John Roose TREWAVAS
- Born: Bef 27 Aug 1843, Paul, Cornwall, England
- Marriage: Mary H. ERIDY on 19 Oct 1872 in Clackamas, Oregon, USA
- Died: Sep 1879, Tillamook, Tillamook, Oregon, USA
Located more than a mile offshore, near Oregon's magnificen
t TillamookHead and about twenty miles south of the Columbia River, thisstorm-dashed bastion clings to a scrap of rock totally in the grip of thesea. In a gale, mountainous waves sweep over the rock and pound the wallsof the lighthouse. Few buildings anywhere in the world are so exposed tothe whims and power of wind, weather and sea. Yet the Tillamook RockLighthouse has now stood, more or less intact, for more than a century.
Completed in early 1881, the structure surely ranks among the foremostengineering triumphs of the late nineteenth century. But there were manywho said the lighthouse could never be built. in fact, the public tooksuch a skeptical view of the project, that there was a general outcryagainst wasting money on so vain and foolish a venture.
Well before the first stone was laid, tragedy threatened to convertpublic opposition to outrage. A master mason from Portland with previousexperience in building seemingly un-buildable lighthouses, John Trewavaswas put ashore on the rock one morning in September 1879. Trewavas hadbeen asked to survey the site, but he never even got started. whileclimbing up the rock's sheer eastern face, he slipped and plunged intothe ocean. The water immediately closed over him, and he was never seenagain.
News of the mason's death raised such a storm of protest that governmentofficials felt they could only proceed with the project in secret. Theconstruction chosen for the job was sequestered and housed in an isolatedlocation.
Even some of the workmen --- some of whom were tough veterans of otherdangerous construction jobs --- questioned the wisdom of attempting tobuild something on this sea battered outcropping. The task before themwas indeed Olympian. The first two workmen put ashore on the rock becameso frightened by the giant waves crashing into it that they jumped intothe ocean and had to be rescued by lifeline.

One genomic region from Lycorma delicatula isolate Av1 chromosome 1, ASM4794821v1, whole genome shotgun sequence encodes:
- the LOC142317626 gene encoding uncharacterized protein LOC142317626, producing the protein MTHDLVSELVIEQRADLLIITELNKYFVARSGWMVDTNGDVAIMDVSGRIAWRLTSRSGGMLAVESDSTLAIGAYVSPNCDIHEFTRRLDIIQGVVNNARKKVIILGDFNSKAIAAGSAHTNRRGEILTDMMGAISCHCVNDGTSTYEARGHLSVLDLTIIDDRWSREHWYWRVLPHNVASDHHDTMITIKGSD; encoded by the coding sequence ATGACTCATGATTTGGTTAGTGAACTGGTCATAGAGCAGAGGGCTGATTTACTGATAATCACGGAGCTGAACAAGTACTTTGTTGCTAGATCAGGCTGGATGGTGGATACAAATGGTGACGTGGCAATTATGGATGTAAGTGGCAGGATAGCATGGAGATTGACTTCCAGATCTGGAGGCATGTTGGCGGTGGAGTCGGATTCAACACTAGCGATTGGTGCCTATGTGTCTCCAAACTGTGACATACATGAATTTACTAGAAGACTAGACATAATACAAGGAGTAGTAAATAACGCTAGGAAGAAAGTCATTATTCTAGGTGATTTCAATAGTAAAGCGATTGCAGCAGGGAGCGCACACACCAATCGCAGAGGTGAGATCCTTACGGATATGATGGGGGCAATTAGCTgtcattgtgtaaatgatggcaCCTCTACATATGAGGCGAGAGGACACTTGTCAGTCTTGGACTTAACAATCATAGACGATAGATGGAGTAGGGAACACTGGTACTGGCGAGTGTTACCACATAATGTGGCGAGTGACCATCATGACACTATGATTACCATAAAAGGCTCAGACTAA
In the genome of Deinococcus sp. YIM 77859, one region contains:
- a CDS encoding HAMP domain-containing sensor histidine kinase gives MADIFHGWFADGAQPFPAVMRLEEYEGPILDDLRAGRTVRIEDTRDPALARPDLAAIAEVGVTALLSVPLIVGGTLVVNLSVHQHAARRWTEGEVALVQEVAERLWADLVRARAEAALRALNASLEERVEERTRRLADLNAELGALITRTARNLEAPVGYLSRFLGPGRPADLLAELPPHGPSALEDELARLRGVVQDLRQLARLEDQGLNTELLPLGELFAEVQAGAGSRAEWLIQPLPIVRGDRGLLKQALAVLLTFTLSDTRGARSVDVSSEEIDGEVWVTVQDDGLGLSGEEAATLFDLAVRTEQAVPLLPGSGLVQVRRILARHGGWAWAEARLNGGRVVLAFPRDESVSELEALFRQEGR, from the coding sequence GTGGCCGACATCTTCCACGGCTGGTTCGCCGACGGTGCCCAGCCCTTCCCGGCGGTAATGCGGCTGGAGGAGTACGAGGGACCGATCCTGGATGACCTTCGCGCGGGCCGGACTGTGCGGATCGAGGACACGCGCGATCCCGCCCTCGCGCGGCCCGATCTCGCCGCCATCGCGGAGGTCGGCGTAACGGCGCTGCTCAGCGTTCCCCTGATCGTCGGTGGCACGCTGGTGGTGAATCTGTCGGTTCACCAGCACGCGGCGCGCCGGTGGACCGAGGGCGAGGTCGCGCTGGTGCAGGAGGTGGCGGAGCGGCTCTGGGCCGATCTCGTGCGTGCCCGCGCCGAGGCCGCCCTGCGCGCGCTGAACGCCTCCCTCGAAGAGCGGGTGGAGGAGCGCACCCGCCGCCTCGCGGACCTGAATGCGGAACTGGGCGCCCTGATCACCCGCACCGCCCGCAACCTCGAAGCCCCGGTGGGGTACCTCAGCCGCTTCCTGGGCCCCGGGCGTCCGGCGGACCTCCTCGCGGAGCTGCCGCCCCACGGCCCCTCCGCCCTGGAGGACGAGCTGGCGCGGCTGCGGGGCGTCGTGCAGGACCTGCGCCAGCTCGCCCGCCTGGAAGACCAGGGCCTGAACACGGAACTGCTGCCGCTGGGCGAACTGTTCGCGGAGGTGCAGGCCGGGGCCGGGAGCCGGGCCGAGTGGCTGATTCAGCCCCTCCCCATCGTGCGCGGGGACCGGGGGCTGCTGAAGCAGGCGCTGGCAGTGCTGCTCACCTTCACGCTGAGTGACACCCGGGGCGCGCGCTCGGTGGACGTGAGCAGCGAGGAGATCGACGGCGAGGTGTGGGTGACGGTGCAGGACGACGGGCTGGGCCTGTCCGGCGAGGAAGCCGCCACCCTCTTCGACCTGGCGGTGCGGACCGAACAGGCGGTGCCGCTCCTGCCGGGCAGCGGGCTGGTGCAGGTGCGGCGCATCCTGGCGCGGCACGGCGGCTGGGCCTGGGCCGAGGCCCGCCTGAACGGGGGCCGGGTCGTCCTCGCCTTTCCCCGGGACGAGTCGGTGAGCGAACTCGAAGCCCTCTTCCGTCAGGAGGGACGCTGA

By New Years Day, 1881, the station's enormous first order Fresnel lenswas being installed meticulously, one delicate prism at a time. Laterthat day a tremendous gale blew in, bringing the work to a complete,though temporary, halt.
That night workers began to hear strange noises above the roar of thestorm. They thought they had heard voices, men calling to them from thedarkness. They also heard, quite distinctly, a dog barking. Suddenly, outof the gloom, a large sailing ship came into sight. It reeled and crashedover the waves, obviously out of control. Then, as quickly as it hadappeared, the ship was gone.
A day later, when the storm had passed and the sun came out, the fate ofthe mystery ship and it's crew had become all too apparent. It'sshattered remains littered the rocks of nearby Tillamook Head. Theunlucky ship had been the Lupatia, bound from Japan to the ColumbiaRiver. None of it's crew of sixteen lived to tell the story of thedestruction. Only the ship's dog survived.
The Lupatia calamity proved a somber initiation for the almost completeTillamook Rock Lighthouse. No doubt the disaster chilled and depressedthe construction crew. After all their struggles they had missed by onlya few days having the light ready and shining on the night it would havebeen most needed by the Lupatia.
The oil lamp inside the big Fresnel lens was fired up for the first timeon January 11, 1881. the light shined almost continuously for the next 76years. It was finally extinguished in September 1957, when the lighthousewas decommissioned and replaced by a buoy.
There is some evidence to suggest that John Roose had at least oneson as the Trewavas name appears in later records for Oregon. Furtherresearch in this area required.
Noted events in his life were:
• Baptism, 27 Aug 1843, Paul, Cornwall, England.
John married Mary H. ERIDY on 19 Oct 1872 in Clackamas, Oregon, USA.